Parenting children can be full of pitfalls. This is one pitfall I’m learning to avoid.
Parenting kids is stressful.
Whether you have one child or an even ten, being responsible for another human being’s entire well-being is kind of a big deal. For every question your child asks you, there are a dozen more that you ask yourself, making endless decisions and constantly choosing one way of doing things instead of another.
When your child is a baby, it’s decisions about feeding, sleeping, and whether or not it’s worth it to shell out the money on 900 thread count organic sheets and teethers made from rare Tibetan trees guaranteed to not only soothe gums but also give your baby a monk-like calm.
Just as soon as your child is napping a little better and questions about breast or formula feeding are moot, you now have to decide if you’re going to potty train in one day, or just let bare bottoms rule for a while, throwing caution and diapers to the wind. Or maybe if you’re really not feeling it, you’ll simply put off the hassle until your child decides for you. There’s also the matter of making sure you’re raising kids who will eat sushi by the time they are five because you’ve made them such adventurous eaters. Oh and will you be enrolling them for pre-pre-kindergarten or will you decide that free play and everyday learning is best?
And don’t get me started on all the decisions you need to make about schooling, screen time, discipline, or if you’ll be depriving your children by avoiding magical trips to Disney World.
The point is, all these decisions can become overwhelming. In any given situation, “Am I doing the right thing??” is our constant refrain.
I have been wondering this a lot recently. My baby is almost three months, and I am trying to help him learn to sleep more consistently. What I’m doing is not relevant in this post. What is important is that it is hard enough taking care of a baby on very little sleep without the added anxiety of worrying about the “right thing”.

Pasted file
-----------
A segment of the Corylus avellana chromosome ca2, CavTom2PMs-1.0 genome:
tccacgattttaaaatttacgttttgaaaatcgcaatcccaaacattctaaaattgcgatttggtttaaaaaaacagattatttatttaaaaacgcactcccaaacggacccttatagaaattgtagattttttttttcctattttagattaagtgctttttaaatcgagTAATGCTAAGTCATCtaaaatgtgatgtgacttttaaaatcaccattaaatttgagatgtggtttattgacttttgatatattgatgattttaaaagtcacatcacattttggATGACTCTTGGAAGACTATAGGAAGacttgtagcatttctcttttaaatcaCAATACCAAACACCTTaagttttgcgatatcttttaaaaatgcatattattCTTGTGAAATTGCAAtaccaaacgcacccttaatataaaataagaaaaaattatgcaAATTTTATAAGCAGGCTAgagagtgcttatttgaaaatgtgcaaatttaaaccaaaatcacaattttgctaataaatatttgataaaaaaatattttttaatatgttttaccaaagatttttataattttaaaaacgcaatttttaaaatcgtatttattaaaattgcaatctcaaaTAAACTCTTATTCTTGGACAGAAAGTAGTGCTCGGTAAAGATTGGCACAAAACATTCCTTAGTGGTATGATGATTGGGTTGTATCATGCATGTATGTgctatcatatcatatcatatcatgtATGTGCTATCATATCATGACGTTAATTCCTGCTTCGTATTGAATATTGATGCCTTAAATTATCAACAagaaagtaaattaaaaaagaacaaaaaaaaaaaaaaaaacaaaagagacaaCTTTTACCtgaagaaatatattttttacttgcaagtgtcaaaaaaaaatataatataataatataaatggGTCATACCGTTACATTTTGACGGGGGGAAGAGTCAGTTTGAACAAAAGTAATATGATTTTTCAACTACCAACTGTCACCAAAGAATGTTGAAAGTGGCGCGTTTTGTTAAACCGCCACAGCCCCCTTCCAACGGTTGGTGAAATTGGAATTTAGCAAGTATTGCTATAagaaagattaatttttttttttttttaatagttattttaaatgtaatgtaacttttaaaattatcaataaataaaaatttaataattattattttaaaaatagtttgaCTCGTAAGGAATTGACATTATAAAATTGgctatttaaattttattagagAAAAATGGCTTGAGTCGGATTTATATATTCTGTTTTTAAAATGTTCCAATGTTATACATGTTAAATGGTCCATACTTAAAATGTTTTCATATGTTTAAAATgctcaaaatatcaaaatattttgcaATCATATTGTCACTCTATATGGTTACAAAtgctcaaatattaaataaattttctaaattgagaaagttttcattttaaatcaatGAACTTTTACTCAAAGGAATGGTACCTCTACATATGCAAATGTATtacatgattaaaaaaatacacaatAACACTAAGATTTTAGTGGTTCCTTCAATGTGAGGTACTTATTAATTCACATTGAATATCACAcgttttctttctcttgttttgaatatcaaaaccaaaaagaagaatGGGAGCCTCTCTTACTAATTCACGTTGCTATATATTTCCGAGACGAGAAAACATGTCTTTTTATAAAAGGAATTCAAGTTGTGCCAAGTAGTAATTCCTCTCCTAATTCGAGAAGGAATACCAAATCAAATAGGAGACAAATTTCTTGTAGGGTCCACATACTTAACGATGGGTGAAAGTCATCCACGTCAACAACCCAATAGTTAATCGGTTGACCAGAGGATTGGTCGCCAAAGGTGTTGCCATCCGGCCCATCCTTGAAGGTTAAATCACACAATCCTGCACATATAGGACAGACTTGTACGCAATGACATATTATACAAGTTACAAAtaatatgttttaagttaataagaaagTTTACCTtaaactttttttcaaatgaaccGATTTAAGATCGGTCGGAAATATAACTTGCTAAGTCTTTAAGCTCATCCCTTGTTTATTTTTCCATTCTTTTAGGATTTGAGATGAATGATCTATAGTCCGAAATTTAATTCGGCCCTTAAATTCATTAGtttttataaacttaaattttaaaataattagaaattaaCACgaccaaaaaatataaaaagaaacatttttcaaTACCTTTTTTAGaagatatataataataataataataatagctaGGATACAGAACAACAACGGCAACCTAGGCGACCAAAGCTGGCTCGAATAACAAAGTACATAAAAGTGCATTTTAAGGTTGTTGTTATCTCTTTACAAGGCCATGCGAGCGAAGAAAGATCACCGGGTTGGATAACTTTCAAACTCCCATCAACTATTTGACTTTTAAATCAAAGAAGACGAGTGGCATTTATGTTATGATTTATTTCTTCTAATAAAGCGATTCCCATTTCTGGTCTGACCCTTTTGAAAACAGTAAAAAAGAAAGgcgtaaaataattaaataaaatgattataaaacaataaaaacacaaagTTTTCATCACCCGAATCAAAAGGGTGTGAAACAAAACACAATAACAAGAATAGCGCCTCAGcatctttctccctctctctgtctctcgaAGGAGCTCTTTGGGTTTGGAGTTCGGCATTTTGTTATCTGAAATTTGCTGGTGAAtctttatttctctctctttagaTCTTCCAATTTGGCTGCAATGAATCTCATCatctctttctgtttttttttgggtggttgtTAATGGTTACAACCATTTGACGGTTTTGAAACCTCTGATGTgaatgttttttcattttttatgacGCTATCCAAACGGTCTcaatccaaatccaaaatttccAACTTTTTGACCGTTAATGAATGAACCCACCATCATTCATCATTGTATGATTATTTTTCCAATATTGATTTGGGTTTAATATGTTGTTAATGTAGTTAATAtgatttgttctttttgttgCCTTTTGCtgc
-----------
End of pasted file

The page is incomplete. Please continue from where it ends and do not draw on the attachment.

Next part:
We long for confirmation that what we are doing is going to end well. And if we are honest, we want to think that our decisions will be universally acknowledged as the Best Way of Doing Things.
Can I let you in on a secret, though? The “right thing” does not actually exist.
There is not one way. There is no method of parenting that fits everyone. The handbook of guaranteed success has not been written.
But if you are doing what you think is best and acting with your child’s best interests in mind, THAT IS THE RIGHT THING.
If you wear your baby all day and co-sleep all night with the conviction that that is what your baby needs… Go for it.
If you sleep train because you think it will help your baby get the sleep he needs… Yes.
If you feed your kids convenience foods because it’s all you can manage for a season… No guilt.
If you choose to stay home and do school around the table… Perfect.
If you send your kids to school with a lunch and a smile to learn from teachers who love your kids almost as much as you do… That’s great.
Sleep and food and education and habits do matter. We should take these things seriously. We can all agree that our kids need to sleep. That healthy bodies need nourishing foods. That how and what our children are taught will shape them for life. I am not advocating a loosey-goosey parenting free-for-all that refuses to learn from others or that throws off all conventional wisdom.
But I am saying we should give ourselves grace to figure out what best serves our families needs without buckling under the weight of crippling self-doubt.
Friends, we all need to let go of the pressure to be perfect. No one is looking over our shoulders to make sure we pass the test. Rather than fearing what others will think, or putting all our hope in our choices, we need to remember that in the end we are not called to be mothers who always do the Right Thing.
We are called to be mothers who love God, love their children, and trust that both our good decisions and our inevitable mistakes will show our kids that they are loved and that we did our best.